Canada needs a strong leader that can face issues head on, but it also needs a strong party. As our national safety is being debated amid all governmental institutions down to twitter discussions, Bill C-51 is a big concern in this campaign. Mulcair and May are heavily against the bill. Trudeau believes that the bill is a good idea, yet he still has made it clear that he wants to change some of its amendments and policies. The question is, if Mulcair or May do become PM’s in December, will they be able to do something about it?
All of this is mere politics, and what I mean by “mere” is that we hear the same old rhetoric, and the same old lines on the most prevalent issues of our time, with no real candor. The very fact that the debate was not pugnacious, is only a determiner of the fact that all four candidates were scared to hit the nails on the head. It would be exceptionally interesting to see therefore what the candidates’ opinion on more specific issues such as the recent Iran nuclear deal is. In a recent article by Bob Rae, he has made the case that Canada needs to be wholly clear on its stance over the Iran nuclear deal. We all know that Harper is rightly an important ally of Israel and Benjamin Netanyahu, but the truth is that Canada’s relations with the United States are at an “historic low,” one of the reasons being its unyielding support for Israel.
The issue of Israel is another important point of contention, and one which will probably cost Mulcair. Although they all have expressed support for Israel-some more than others- Mulcair has pushed the idea of supporting Palestine as well which is a position that the current government has not taken and might not be too popular. Last year the Forum Poll posted a small poll that suggests that on average Canadians are split on the Israel-Palestine issue, but a majority of them choose not to “pick sides.” It is obvious that the elections in October will show us how the Canadian public feels.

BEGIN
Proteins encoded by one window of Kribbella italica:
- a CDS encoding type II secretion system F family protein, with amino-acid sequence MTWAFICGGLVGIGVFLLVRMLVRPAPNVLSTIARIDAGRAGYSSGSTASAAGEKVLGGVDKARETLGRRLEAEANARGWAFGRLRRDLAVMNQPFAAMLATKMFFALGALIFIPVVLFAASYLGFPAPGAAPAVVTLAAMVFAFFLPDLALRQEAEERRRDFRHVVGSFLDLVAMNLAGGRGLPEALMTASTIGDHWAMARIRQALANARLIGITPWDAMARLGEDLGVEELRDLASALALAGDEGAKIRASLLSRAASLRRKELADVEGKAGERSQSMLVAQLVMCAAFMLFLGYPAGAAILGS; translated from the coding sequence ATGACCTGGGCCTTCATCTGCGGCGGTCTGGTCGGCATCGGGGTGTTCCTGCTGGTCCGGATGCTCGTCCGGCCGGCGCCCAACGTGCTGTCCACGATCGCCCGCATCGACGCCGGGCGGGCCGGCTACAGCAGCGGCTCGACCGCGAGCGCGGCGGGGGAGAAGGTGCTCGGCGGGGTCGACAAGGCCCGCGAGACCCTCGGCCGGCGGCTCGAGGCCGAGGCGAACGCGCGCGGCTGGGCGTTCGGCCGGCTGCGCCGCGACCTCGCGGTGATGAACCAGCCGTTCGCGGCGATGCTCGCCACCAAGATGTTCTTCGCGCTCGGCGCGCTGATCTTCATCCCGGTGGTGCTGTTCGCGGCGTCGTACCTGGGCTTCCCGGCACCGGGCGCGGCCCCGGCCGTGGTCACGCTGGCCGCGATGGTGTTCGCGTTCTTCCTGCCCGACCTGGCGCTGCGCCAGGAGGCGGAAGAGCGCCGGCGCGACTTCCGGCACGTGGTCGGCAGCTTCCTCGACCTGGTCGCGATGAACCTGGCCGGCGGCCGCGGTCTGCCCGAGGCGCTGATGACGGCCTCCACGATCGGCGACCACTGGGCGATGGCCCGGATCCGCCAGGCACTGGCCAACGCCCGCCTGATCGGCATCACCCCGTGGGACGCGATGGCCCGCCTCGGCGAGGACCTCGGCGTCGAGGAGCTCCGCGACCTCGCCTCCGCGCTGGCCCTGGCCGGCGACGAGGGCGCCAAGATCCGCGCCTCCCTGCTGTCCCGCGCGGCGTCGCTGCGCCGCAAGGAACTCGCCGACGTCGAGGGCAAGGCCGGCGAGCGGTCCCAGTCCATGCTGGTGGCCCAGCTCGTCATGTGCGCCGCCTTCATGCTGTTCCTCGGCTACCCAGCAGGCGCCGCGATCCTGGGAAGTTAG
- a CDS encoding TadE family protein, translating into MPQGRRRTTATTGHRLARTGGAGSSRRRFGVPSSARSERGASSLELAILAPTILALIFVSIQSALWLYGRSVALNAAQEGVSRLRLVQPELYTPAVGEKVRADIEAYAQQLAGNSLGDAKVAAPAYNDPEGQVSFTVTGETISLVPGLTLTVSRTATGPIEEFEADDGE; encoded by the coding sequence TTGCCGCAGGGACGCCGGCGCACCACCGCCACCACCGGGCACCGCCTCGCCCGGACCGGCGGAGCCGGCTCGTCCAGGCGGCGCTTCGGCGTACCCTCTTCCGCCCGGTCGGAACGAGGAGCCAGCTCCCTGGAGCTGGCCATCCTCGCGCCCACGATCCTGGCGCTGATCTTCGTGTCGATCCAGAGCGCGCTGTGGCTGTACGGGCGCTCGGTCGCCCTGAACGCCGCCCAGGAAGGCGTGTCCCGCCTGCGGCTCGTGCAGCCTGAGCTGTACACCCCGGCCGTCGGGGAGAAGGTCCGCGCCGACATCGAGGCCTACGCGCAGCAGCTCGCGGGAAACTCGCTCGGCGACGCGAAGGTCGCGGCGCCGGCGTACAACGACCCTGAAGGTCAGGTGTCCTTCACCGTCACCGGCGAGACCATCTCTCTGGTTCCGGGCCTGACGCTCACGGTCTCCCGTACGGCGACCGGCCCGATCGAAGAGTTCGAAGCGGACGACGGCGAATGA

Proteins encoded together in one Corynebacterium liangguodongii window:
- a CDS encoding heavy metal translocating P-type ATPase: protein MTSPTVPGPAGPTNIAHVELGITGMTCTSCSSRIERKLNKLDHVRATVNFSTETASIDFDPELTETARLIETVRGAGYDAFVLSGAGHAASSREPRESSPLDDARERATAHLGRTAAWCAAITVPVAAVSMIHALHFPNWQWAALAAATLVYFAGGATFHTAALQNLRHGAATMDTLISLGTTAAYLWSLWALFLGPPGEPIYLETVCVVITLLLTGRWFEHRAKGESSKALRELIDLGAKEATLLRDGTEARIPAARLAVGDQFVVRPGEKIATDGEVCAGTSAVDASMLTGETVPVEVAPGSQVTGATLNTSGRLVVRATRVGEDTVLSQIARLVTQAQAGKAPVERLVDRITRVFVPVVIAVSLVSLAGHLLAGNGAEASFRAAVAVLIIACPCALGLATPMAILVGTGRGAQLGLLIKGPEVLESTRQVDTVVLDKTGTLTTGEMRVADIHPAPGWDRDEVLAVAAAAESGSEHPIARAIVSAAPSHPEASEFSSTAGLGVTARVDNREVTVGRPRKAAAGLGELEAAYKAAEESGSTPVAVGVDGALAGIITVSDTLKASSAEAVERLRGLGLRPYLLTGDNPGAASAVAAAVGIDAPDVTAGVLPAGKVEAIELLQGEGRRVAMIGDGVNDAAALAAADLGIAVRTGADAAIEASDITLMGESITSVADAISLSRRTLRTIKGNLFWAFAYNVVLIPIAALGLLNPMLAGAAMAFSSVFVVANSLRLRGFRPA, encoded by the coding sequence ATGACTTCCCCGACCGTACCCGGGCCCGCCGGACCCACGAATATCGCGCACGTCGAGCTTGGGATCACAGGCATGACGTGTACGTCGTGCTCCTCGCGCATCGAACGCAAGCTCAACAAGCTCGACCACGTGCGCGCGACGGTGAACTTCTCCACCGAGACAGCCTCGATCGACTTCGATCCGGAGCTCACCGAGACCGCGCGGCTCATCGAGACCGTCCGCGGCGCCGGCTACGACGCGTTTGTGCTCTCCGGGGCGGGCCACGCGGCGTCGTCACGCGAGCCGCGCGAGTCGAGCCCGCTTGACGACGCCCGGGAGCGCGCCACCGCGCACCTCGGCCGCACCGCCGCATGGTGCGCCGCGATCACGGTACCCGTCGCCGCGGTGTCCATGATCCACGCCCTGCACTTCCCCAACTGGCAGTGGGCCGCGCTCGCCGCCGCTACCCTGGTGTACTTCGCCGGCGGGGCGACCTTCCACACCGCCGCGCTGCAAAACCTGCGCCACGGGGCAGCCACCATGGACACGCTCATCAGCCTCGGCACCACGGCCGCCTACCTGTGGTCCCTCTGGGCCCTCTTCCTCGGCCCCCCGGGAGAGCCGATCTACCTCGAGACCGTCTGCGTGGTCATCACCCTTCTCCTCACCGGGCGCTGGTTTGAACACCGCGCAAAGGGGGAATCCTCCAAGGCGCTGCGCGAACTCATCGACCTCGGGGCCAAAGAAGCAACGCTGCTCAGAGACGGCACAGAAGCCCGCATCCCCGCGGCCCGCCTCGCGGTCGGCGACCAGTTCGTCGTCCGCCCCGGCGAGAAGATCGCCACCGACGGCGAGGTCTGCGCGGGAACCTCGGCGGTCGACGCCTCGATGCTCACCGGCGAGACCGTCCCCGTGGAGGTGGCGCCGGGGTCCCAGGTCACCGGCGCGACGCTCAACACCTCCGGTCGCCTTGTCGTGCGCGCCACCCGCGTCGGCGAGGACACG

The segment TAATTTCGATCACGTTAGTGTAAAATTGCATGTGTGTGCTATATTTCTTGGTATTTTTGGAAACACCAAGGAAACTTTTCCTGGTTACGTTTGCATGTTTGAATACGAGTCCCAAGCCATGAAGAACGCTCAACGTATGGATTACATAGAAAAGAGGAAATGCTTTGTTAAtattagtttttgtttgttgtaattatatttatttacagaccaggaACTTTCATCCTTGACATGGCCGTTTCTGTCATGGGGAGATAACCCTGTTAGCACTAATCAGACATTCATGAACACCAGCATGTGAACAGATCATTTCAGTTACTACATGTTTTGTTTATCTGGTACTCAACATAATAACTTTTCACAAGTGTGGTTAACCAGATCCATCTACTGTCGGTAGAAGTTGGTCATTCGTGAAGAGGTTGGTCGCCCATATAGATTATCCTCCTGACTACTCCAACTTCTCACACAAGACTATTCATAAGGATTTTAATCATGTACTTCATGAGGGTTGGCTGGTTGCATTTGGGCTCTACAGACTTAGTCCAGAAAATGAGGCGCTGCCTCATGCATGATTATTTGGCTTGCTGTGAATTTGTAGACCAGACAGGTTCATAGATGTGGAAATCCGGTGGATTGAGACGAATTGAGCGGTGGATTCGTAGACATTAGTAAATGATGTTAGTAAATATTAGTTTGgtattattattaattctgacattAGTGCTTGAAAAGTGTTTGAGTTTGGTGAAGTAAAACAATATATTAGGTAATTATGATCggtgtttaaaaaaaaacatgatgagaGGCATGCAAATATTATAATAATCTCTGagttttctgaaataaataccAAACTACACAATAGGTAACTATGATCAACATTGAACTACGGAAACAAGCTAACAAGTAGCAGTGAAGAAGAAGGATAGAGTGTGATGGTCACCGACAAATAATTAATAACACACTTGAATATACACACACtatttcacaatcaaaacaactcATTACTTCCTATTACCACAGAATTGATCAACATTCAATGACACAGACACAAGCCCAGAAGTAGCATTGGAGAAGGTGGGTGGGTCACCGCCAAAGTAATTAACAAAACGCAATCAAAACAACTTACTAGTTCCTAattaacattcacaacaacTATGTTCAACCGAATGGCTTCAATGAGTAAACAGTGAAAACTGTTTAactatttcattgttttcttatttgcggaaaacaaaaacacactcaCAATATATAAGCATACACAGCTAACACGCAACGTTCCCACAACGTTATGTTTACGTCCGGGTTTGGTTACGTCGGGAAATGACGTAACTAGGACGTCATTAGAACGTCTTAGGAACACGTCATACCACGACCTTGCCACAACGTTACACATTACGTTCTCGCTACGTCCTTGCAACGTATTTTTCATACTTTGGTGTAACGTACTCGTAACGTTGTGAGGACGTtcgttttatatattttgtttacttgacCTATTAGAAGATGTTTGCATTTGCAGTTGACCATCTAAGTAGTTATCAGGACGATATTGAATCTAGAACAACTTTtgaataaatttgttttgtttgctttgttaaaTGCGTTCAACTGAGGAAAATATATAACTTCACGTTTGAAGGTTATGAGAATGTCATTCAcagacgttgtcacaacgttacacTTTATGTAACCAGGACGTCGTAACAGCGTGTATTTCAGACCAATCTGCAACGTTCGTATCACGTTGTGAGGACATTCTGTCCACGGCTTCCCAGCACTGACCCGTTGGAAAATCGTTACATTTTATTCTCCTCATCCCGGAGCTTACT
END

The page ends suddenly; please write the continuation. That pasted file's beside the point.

The truth is that politics are distressingly perplexing, but amid all of the rhetoric there is another level that affects the way voters actually vote, one which is far more simple, and that is the case of image. Ben Shapiro, the political commentator, makes the case in his book Project President that in the U.S. the issue of image has always been important to the way voters learn to trust candidates. The same is easily applied to Canadian politics as well. When we look at Justin and his youthful demeanor it is easy to see that there is an ideal energetic outlook to the way he presents himself. On the other hand, Harper although aging, has a different cool, collected, calm to him that shows him off to be a leader that knows what he is doing. Mulcair and May seem to have a more empathetic and approachable vibe to them. Although we hate to admit it, as Ben Shapiro suggests, the truth is that things like how candidates are dressed, how they look, and how they act are crucial to voters simply due to the fact that it is a part of human nature.
Despite the obvious problem of image, as well as vague opinions on national and international issues, we need to place our trust as voters in the ideas of the parties that we feel appeals most to us, and not necessarily in the leadership, however hard that may be. This is a country whose political system has been built on representation, therefore when one votes in their own riding it is essential they choose a party that represents them the most, and not just simply how they feel about the party’s leader. Regardless of whether one is anti-Harper, or anti-Trudeau, the important thing remains that the Canadian populace votes in October.
Analysis by Milad Doroudian
Photo by Saffron Blaze